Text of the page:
Following the literature review, restate your main objectives. This brings the focus back to your own project. Next, your research design or methodology section will describe your overall approach, and the practical steps you will take to answer your research questions.

Contribution to knowledge

To finish your proposal on a strong note, explore the potential implications of your research for your field. Emphasize again what you aim to contribute and why it matters.

For example, your results might have implications for:

Improving best practices

Informing policymaking decisions

Strengthening a theory or model

Challenging popular or scientific beliefs

Creating a basis for future research

Reference list

Last but not least, your research proposal must include correct citations for every source you have used, compiled in a reference list. To create citations quickly and easily, you can use our free APA citation generator.

Research schedule

Some institutions or funders require a detailed timeline of the project, asking you to forecast what you will do at each stage and how long it may take. While not always required, be sure to check the requirements of your project.

Here’s an example schedule to help you get started. You can also download a template at the button below.

Download our research schedule template

Example research schedule

Research phase Objectives Deadline

1. Background research and literature review

Meet with supervisor for initial discussion

Read and analyze relevant literature

Use new knowledge to refine research questions

Develop theoretical framework

20th January

2. Research design planning

Design questionnaires

Identify channels for recruiting participants

Finalize sampling methods and data analysis methods

13th February

3. Data collection and preparation

Recruit participants and send out questionnaires

Conduct semi-structured interviews with selected participants

Transcribe and code interviews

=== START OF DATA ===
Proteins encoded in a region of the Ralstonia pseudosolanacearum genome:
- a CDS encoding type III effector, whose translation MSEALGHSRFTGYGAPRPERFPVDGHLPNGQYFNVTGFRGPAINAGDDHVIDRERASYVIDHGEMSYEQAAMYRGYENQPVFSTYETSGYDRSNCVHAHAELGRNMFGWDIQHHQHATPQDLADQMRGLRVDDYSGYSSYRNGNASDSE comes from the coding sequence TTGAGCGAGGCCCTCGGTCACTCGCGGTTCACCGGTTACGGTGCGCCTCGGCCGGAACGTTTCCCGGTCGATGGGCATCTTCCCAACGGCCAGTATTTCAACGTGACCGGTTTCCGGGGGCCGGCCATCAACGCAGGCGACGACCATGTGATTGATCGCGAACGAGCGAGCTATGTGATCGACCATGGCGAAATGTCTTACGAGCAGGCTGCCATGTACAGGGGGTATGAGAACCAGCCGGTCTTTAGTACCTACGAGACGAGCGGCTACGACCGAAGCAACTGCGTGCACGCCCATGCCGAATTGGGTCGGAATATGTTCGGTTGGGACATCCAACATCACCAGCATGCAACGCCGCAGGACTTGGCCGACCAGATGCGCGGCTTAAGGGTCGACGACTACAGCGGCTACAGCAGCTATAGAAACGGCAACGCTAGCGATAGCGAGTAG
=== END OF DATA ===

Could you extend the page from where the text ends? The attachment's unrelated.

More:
Clean data

24th March

4. Data analysis

Statistically analyze survey data

Conduct thematic analysis of interview transcripts

Draft results and discussion chapters

22nd April

5. Writing

Complete a full thesis draft

Meet with supervisor to discuss feedback and revisions

17th June

6. Revision

Complete 2nd draft based on feedback

Get supervisor approval for final draft


Print and bind final work


28th July


If you are applying for research funding, chances are you will have to include a detailed budget. This shows your estimates of how much each part of your project will cost.

Make sure to check what type of costs the funding body will agree to cover. For each item, include:

Cost: exactly how much money do you need?

Justification: why is this cost necessary to complete the research?

Source: how did you calculate the amount?

To determine your budget, think about:

Travel costs: do you need to go somewhere to collect your data? How will you get there, and how much time will you need? What will you do there (e.g., interviews, archival research)?

Materials: do you need access to any tools or technologies?

Help: do you need to hire any research assistants for the project? What will they do, and how much will you pay them?

Other interesting articles

If you want to know more about the research process, methodology, research bias, or statistics, make sure to check out some of our other articles with explanations and examples.

Frequently asked questions about research proposals Cite this Scribbr article

McCombes, S. & George, T. Retrieved July 17, 2023,

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Pov: We Need To Be Better At Teaching Kids To Read

POV: We Need to Be Better at Teaching Kids to Read Wheelock dean addresses new report that criticizes area colleges for not adequately preparing future educators—and shares steps BU is taking

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Voices & Opinion

POV: We Need to Be Better at Teaching Kids to Read Wheelock dean addresses new report that criticizes area colleges for not adequately preparing future educators—and shares steps BU is taking